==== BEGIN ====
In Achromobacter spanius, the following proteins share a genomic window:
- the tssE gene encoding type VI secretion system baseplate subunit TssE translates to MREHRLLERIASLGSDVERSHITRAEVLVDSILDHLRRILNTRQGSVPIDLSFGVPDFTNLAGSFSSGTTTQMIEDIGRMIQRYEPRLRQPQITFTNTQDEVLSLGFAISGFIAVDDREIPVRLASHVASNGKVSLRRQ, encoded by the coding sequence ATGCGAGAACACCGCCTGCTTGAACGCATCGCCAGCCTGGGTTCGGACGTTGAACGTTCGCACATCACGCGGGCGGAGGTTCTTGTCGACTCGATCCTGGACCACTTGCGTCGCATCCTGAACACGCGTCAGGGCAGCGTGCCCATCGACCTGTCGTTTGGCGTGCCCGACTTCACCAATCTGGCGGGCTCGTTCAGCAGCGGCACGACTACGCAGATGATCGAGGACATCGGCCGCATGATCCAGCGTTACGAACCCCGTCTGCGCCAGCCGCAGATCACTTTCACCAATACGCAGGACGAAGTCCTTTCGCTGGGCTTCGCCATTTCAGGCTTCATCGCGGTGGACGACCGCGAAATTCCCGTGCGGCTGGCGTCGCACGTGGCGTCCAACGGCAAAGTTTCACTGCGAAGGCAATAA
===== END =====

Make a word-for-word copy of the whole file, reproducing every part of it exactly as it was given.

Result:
In Achromobacter spanius, the following proteins share a genomic window:
- the tssE gene encoding type VI secretion system baseplate subunit TssE translates to MREHRLLERIASLGSDVERSHITRAEVLVDSILDHLRRILNTRQGSVPIDLSFGVPDFTNLAGSFSSGTTTQMIEDIGRMIQRYEPRLRQPQITFTNTQDEVLSLGFAISGFIAVDDREIPVRLASHVASNGKVSLRRQ, encoded by the coding sequence ATGCGAGAACACCGCCTGCTTGAACGCATCGCCAGCCTGGGTTCGGACGTTGAACGTTCGCACATCACGCGGGCGGAGGTTCTTGTCGACTCGATCCTGGACCACTTGCGTCGCATCCTGAACACGCGTCAGGGCAGCGTGCCCATCGACCTGTCGTTTGGCGTGCCCGACTTCACCAATCTGGCGGGCTCGTTCAGCAGCGGCACGACTACGCAGATGATCGAGGACATCGGCCGCATGATCCAGCGTTACGAACCCCGTCTGCGCCAGCCGCAGATCACTTTCACCAATACGCAGGACGAAGTCCTTTCGCTGGGCTTCGCCATTTCAGGCTTCATCGCGGTGGACGACCGCGAAATTCCCGTGCGGCTGGCGTCGCACGTGGCGTCCAACGGCAAAGTTTCACTGCGAAGGCAATAA